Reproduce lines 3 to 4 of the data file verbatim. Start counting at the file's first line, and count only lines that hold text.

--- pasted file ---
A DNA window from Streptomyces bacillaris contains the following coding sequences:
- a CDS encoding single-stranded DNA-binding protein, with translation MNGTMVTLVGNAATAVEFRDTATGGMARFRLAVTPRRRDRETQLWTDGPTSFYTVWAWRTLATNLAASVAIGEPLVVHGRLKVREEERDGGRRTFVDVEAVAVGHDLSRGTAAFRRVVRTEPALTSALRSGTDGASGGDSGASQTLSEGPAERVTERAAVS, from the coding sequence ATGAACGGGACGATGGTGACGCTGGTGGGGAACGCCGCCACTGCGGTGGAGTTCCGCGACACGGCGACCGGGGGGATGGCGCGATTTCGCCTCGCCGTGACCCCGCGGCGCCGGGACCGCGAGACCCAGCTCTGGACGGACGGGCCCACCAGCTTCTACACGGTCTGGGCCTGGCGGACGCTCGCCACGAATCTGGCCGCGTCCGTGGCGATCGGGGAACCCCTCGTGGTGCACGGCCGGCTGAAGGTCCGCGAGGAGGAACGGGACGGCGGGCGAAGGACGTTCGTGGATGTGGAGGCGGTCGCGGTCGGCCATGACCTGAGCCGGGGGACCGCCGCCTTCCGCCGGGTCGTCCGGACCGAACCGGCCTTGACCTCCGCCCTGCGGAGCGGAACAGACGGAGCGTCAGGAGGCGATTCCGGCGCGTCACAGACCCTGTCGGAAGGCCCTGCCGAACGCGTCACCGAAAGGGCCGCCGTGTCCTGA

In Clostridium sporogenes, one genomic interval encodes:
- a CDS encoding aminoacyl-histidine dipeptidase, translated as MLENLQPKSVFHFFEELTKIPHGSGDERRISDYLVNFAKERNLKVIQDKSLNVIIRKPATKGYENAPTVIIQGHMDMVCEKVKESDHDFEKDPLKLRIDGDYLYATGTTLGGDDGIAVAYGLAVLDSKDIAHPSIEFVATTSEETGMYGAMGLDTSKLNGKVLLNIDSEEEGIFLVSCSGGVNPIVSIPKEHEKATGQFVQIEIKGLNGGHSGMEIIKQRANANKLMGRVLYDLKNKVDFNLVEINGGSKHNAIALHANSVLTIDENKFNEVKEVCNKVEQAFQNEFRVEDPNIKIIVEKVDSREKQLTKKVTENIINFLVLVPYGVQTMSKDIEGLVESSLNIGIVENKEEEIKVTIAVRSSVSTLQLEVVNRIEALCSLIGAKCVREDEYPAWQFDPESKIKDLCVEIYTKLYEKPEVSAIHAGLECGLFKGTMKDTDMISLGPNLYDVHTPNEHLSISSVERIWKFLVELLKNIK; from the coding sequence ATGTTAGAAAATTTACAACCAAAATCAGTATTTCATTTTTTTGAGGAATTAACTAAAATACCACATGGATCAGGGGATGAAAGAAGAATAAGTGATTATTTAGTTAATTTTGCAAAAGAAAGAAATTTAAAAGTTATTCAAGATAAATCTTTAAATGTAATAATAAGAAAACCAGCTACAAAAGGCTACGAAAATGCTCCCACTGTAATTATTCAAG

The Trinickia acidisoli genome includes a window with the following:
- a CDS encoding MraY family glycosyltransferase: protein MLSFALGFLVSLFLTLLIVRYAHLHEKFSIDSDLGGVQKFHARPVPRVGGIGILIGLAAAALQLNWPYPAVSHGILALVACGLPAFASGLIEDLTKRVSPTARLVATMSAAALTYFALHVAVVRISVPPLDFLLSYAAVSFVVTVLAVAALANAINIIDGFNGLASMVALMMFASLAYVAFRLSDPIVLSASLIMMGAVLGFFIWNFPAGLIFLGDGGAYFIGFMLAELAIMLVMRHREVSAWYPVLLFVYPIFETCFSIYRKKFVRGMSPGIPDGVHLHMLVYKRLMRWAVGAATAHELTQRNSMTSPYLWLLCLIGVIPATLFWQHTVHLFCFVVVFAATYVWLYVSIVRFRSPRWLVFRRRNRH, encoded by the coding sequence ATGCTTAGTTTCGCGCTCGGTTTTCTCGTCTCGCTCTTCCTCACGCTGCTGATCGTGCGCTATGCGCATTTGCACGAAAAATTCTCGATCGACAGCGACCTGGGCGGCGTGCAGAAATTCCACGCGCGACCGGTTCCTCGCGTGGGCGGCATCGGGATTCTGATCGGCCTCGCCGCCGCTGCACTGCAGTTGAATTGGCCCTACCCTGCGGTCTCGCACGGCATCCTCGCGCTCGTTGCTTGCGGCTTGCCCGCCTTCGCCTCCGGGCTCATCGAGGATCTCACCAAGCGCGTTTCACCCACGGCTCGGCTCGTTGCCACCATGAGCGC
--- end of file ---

In Clostridium sporogenes, one genomic interval encodes:
- a CDS encoding aminoacyl-histidine dipeptidase, translated as MLENLQPKSVFHFFEELTKIPHGSGDERRISDYLVNFAKERNLKVIQDKSLNVIIRKPATKGYENAPTVIIQGHMDMVCEKVKESDHDFEKDPLKLRIDGDYLYATGTTLGGDDGIAVAYGLAVLDSKDIAHPSIEFVATTSEETGMYGAMGLDTSKLNGKVLLNIDSEEEGIFLVSCSGGVNPIVSIPKEHEKATGQFVQIEIKGLNGGHSGMEIIKQRANANKLMGRVLYDLKNKVDFNLVEINGGSKHNAIALHANSVLTIDENKFNEVKEVCNKVEQAFQNEFRVEDPNIKIIVEKVDSREKQLTKKVTENIINFLVLVPYGVQTMSKDIEGLVESSLNIGIVENKEEEIKVTIAVRSSVSTLQLEVVNRIEALCSLIGAKCVREDEYPAWQFDPESKIKDLCVEIYTKLYEKPEVSAIHAGLECGLFKGTMKDTDMISLGPNLYDVHTPNEHLSISSVERIWKFLVELLKNIK; from the coding sequence ATGTTAGAAAATTTACAACCAAAATCAGTATTTCATTTTTTTGAGGAATTAACTAAAATACCACATGGATCAGGGGATGAAAGAAGAATAAGTGATTATTTAGTTAATTTTGCAAAAGAAAGAAATTTAAAAGTTATTCAAGATAAATCTTTAAATGTAATAATAAGAAAACCAGCTACAAAAGGCTACGAAAATGCTCCCACTGTAATTATTCAAG